Honorifics for the dead in Judaism

Honorifics for the dead in Judaism
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Among the honorifics in Judaism, there are several traditional honorifics for the dead which are used when naming and speaking of the deceased. Different honorifics might be applied depending on the particular status of the deceased. These honorifics are frequently found on gravestones, on memorial walls inside the sanctuary of synagogues, in speeches, and in writing such as in obituaries.

In writing, it is most common to use the name followed by an abbreviation of an honorific either in Hebrew or English. For examples, see chart.


Comparison chart

The following chart shows different honorifics used, along with their abbreviation in Hebrew and English, their translation, the masculine and feminine forms, the type of person which the honorific is applied to, and examples.

Full phrase in Hebrew English translation When used Example
For a man For a woman
ז״ל זיכרונו לברכה
zikhrono livrakha
זיכרונה לברכה
zikhronah livrakha
of blessed memory; or
may his/her memory be for blessing
David Randomberg Z"L or David Randomberg ז״ל
A"H ע״ה עליו השלום
alav ha-shalom
עליה השלום
aleha ha-shalom
may peace be upon him/her Joshua Randomstein A"H or Joshua Randomstein ע״ה
or ZTz"L
זצ״ל זכר צדיק לברכה
zekher tzadik livrakha
may the memory of
the righteous be for blessing
a holy or a
righteous person
Rabbi Moshe Feinstein ZT"L or Rabbi Moshe Feinstein ZTz"L or Rabbi Moshe Feinstein זצ״ל
ZK"L זק״ל זכר קדוש לברכה
zekher kadosh livrakha
may the memory of
the saintly be for blessing
saintly martyr
(including those murdered by enemies of the Jews)
Rabbi Avraham Yitzchak Bloch ZK"L or Rabbi Avraham Yitzchak Bloch זק״ל
n/a זצוקללה״ה זכר צדיק וקדוש לברכה
לחיי העולם הבא

zekher tzadik v'kadosh livrakha,
l'chayei ha'olam ha-ba
may the memory of
the righteous and
saintly be for blessing
for the world to come
select group of
historical characters
Avraham Avinu (may the memory of the righteous and saintly be for blessing for the world to come) or Avraham Avinu זצוקללה״ה
HY"D הי״ד השם יקום דמו
Hashem yikom damo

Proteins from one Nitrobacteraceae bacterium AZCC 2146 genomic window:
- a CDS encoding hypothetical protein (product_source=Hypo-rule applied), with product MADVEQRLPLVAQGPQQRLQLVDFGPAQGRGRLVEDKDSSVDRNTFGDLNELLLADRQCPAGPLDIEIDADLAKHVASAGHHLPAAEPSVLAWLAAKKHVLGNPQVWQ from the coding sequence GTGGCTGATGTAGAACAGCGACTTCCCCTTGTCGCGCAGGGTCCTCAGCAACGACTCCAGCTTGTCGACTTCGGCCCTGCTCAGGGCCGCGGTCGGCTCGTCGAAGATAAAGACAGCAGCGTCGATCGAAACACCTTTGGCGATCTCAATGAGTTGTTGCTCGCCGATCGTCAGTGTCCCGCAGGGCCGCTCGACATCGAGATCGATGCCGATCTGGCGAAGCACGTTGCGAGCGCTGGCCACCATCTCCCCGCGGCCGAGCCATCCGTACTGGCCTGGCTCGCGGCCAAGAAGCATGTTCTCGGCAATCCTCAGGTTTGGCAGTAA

השם יקום דמה
Hashem yikom dama
May Hashem avenge his / her blood Martyred Jews or Jews killed by anti-Semites Hana "Hanička" Bradyová HY"D or Hana "Hanička" Bradyová הי״ד

General honorifics

Some honorifics may be used for any individual. These honorifics are generally not used for rabbis or other special persons, since the specific honorifics for those people are used instead, as a sign of honor and respect. See below.

Of blessed memory

The most common honorific is "of blessed memory," a the Hebrew transliteration is "zikhrono livrakha" (m.) / "zikhronah livrakha" (f.) (Hebrew: (f.) "זיכרונה לברכה" \ (m.) "זיכרונו לברכה"). It is often abbreviated in English both as OBM and as "Z"L" The Hebrew abbreviation is "ז״ל."

Peace be upon him/her

An alternative honorific is "Peace be upon him/her." The Hebrew version is "alav ha-shalom" (m.) / "aleha ha-shalom" (f.) (Hebrew: (m.) "עליה השלום" \ (f.) "עליו השלום"). It is abbreviated in English as "A"H." The Hebrew abbreviation is "ע״ה."

This phrase is the same as (i.e. is cognate to) the Islamic honorific "peace be upon him" (which is used for all prophets of Islam). However, the English abbreviation "PBUH" is not commonly used for the Jewish honorific.

The above two may be used interchangeably, however "'of blessed memory" is the most common.

May Hashem avenge his/her blood

This honorific "May Hashem avenge his/her blood" is used for a non-rabbinic general individual who perished as a result of anti-semitism, for example pogroms or the Holocaust. The Hebrew version is "Hashem yikom damo" (m.) / "Hashem yikom dama" (f.) and in the Hebrew: (f.) "יקום דמה" \ (m.) "השם יקום דמו." The English abbreviation is "HY"D" and in Hebrew "הי״ד."

Saintly and the righteous

Memory of the righteous

The honorific "May the memory of the righteous be for blessing" is used after the names of holy rabbis and other saintly people. In Hebrew transliteration: "'zekher tzadik livrakha'" and in Hebrew: "זכר צדיק לברכה." The English abbreviation commonly used is "ZT"L" and in Hebrew, "זצ״ל" is used. It is pronounced in reading as "zatzal." It may be also written as "ZTz"L"

It is used primarily in reference to rabbis who have been deceased in recent memory. Thus, one is likely to write "Rabbi Moshe Feinstein ZT"L" (d. 1986) but far less likely to write "the Rambam ZT"L" (d. 1204) or "Rabbi Shneur Zalman of Liadi ZT"L (d. 1812)"

Memory of the saintly martyrs

"May the memory of the saintly be for blessing" is used specifically for saintly martyrs. In this sense, martyrs can also include Jews killed in times of persecution (for example, in the Holocaust). In Hebrew transliteration "zekher kadosh livrakhah" and in Hebrew "זכר קדוש לברכה." It may be abbreviated as "ZK"L" or in Hebrew "זק״ל."

See also


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